Housing Aged Sailors and Orphans in the Nineteenth Century

During the 19th century, Sunderland was a thriving seaport. This brought pride and prosperity to the town, but it also meant that Sunderland had many aged or sick mariners to care for, as well as their wives, widows and children. To meet these needs, tw

During the 19th century, Sunderland in North East England was a thriving seaport.  This brought pride and prosperity to the town, but it also meant that Sunderland had many aged or sick mariners to care for, as well as their wives, widows and children.  To meet these needs, two charitable institutions were built in the historic East End of town: the Trafalgar Square almshouses and the Sunderland Boys’ Orphanage.

Sailors had compulsory deductions taken from their pay and these were paid into a fund known as the Muster Roll to provide pensions for aged sailors.  In 1840, this fund was used to build Trafalgar Square in Church Walk, a block of 14 almshouses for 104 elderly sailors and their widows. Built on the site of the former workhouse garden, Trafalgar Square was named after Admiral Nelson’s legendary naval victory of 1805, at which 76 sailors from Sunderland were present.  Surprisingly, it was opened five years before the famous Trafalgar Square in London was completed. The almshouses were designed by William Drysdale (1793-1856), a builder and surveyor who occasionally worked for Sunderland Corporation.  Built around three sides of a quadrangle, the houses frame an attractive garden.  Each is built of plain brick laid in English garden wall bond, with stone dressings over the white-painted sash windows. 

The central block features a commemorative plaque replete with maritime symbolism and heraldic emblems.  Brightly-painted figures of a sailor and a lion appear alongside escutcheons and Coats of Arms.  Around one of the escutcheons is written ‘Tria Juncto in Uno’ (Three Joined in One).  This is the motto of the Order of the Bath, of which Admiral Nelson was a member. A large plaque records the building of the almshouses and bears the inscription: ‘Trafalgar Square, erected by the Trustees of the Muster Roll Anno Domini 1840, under the 4th and 5th of William IV.’  Surmounting the whole composition is the famous signal sent by Nelson at the Battle of Trafalgar, ‘England expects every man to do his duty.’  One of Sunderland’s most remarkable residential developments, Trafalgar Square has survived and is still in use.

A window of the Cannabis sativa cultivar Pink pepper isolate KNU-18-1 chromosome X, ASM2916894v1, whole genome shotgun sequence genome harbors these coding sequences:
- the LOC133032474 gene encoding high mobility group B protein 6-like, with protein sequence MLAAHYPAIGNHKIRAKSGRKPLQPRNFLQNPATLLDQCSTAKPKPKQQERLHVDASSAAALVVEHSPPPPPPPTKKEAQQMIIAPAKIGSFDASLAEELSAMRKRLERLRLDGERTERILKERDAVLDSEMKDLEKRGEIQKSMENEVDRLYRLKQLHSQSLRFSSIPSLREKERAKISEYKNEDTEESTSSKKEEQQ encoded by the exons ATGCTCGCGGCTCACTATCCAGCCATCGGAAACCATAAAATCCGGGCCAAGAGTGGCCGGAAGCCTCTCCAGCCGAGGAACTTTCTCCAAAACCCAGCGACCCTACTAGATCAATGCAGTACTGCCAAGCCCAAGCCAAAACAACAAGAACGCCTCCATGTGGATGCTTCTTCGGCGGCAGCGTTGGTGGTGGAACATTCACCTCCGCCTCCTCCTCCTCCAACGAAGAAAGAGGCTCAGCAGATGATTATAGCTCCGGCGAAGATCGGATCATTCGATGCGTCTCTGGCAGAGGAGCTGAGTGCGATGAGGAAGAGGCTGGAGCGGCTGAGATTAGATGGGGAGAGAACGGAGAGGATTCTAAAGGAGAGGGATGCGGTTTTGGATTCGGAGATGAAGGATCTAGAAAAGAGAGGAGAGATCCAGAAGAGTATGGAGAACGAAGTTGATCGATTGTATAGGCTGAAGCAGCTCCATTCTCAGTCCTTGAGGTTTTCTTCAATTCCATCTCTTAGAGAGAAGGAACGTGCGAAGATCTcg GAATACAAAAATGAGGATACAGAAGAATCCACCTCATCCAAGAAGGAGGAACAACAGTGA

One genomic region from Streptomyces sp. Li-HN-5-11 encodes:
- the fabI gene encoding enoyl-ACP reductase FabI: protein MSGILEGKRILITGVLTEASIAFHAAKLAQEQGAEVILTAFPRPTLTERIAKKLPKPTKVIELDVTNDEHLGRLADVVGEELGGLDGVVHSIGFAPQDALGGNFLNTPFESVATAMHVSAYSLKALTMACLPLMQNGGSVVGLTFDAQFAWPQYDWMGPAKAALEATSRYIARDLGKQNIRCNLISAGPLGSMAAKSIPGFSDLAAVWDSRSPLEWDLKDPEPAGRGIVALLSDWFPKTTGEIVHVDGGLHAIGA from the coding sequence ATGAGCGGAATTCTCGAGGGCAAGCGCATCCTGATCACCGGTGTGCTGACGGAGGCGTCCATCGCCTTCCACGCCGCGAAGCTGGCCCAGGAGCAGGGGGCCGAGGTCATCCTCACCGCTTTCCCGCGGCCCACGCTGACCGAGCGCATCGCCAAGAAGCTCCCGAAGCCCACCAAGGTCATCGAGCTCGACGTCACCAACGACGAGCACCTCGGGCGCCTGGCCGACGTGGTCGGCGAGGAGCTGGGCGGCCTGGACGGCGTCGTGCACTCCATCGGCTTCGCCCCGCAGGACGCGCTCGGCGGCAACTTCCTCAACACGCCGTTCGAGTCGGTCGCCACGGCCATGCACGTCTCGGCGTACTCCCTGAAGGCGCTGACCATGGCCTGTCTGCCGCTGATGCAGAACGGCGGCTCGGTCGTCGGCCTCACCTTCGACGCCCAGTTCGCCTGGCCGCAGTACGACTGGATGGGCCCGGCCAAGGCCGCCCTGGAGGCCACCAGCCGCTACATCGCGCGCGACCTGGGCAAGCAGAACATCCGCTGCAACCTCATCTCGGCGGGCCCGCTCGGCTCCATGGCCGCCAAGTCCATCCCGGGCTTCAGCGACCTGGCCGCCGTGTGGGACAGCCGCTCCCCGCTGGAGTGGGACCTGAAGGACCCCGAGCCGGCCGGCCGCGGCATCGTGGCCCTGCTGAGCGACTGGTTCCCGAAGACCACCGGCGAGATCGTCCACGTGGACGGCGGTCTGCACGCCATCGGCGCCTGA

As well as aiding sailors, Sunderland had to provide for their orphans and illegitimate children.  Sunderland Boys’ Orphanage was built further south on the Town Moor in 1856-60.  In this case, funds were raised by selling access rights to the Town Moor to railway companies. An architectural competition was held in order to obtain designs for the building, but the winning design was not built.  Instead, designs by the firm of Childs and Lucas were selected even though they came second in the competition (this was typical of architectural competitions in the Victorian period).  As a London-based practice, Childs and Lucas were unable to supervise the construction and this task instead fell to the local architect Thomas Moore, who is best known for his supremely elegant design for Monkwearmouth Railway Station (1848).

The orphanage is a two-storey brick building with a central tower built over the entrance.  The upper section of the tower has three arches affording a fair view or ‘belvedere’ of the port and the sea.  The storeys increase in grandeur as they ascend.  The windows in the ground floor are set within plain round-headed arches, but the first floor has more elaborate windows with segmental architraves and keystones. The orphanage was designed in the Italian Renaissance style that was fashionable in the 1860s.  The belvedere tower was based on the towers at Osborne House, Queen Victoria’s summer residence on the Isle of Wight (1845-51).  In a further royal connection, Victoria herself donated £100 towards the construction of the orphanage and asked to see the architectural plans. 

Opening on 17th October 1861, the orphanage was able to accommodate 40 boys at a time.  It was intended to train them for a career at sea and for this reason the inmates’ uniform was a sailor suit. Sunderland Boys’ Orphanage has fallen into disuse and the interior is now largely derelict, but some of the ornate fireplaces and decorative tiles still survive.  Sunderland Heritage Quarter is currently working with a number of groups to find an alternative use for this historic building.  At present, the hope is to turn the orphanage into a home for people with dementia.

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